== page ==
It’s a Girl

In my earliest memory, I’m a nineteen-month old boy looking down into a crib.  I’m standing on the carpet with my little sausage fingers wrapped around the smooth wooden bars.  The room is small, but not claustrophobically so.  It’s late morning or early afternoon, sunlight pours through the window and illuminates my quizzical expression.

A baby rustles around underneath the pastel-colored blankets, it makes soft whiny noises and its mouth keeps opening and closing with little wet sounds.  I’m still standing there, face squeezed between the crib bars, confused.  I doubt I communicated my puzzlement clearly at the time, but the question thundering around my toddler thoughts was: How long is she staying?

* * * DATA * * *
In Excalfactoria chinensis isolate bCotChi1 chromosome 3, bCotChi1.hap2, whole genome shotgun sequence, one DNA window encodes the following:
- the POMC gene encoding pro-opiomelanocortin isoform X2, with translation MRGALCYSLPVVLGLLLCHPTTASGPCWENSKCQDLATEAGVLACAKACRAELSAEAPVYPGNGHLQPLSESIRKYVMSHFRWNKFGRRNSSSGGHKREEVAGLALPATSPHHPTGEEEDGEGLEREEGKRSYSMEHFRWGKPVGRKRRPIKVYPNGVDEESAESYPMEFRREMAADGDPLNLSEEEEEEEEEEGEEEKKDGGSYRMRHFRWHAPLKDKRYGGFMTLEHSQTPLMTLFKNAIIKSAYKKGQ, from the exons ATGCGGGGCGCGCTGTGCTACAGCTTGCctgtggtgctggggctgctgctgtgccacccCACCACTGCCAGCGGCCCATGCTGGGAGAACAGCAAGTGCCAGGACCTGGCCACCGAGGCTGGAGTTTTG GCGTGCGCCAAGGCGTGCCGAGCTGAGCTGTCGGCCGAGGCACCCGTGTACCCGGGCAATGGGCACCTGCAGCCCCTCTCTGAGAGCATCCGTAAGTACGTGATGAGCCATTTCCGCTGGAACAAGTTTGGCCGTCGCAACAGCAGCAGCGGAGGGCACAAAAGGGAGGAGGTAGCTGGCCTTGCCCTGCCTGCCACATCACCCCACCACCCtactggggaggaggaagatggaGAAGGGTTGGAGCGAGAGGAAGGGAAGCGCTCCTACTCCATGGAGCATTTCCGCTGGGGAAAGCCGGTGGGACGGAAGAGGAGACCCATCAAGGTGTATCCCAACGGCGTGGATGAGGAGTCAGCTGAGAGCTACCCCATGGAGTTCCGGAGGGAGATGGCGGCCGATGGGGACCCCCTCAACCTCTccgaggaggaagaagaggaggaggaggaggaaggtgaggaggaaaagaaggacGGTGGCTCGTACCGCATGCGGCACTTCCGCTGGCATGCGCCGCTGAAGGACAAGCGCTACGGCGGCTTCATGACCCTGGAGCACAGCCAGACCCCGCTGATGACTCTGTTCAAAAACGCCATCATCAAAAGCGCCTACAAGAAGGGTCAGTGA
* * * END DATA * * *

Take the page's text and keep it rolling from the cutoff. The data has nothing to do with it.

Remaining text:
I had heard that someone was coming and my parents seemed happy about it.  I had heard that it was my sister in the crib.  But I hadn’t heard how long she planned on staying.  I thought she was just spending the night, but my mother was adamant that the little baby would live with us from now on.

The brightly lit room, my smiling parents, the baby, the crib, and my increasingly confused self all fade to black at that point.  Perhaps it was the realization that I suddenly had a little sister.

It’s a Girl

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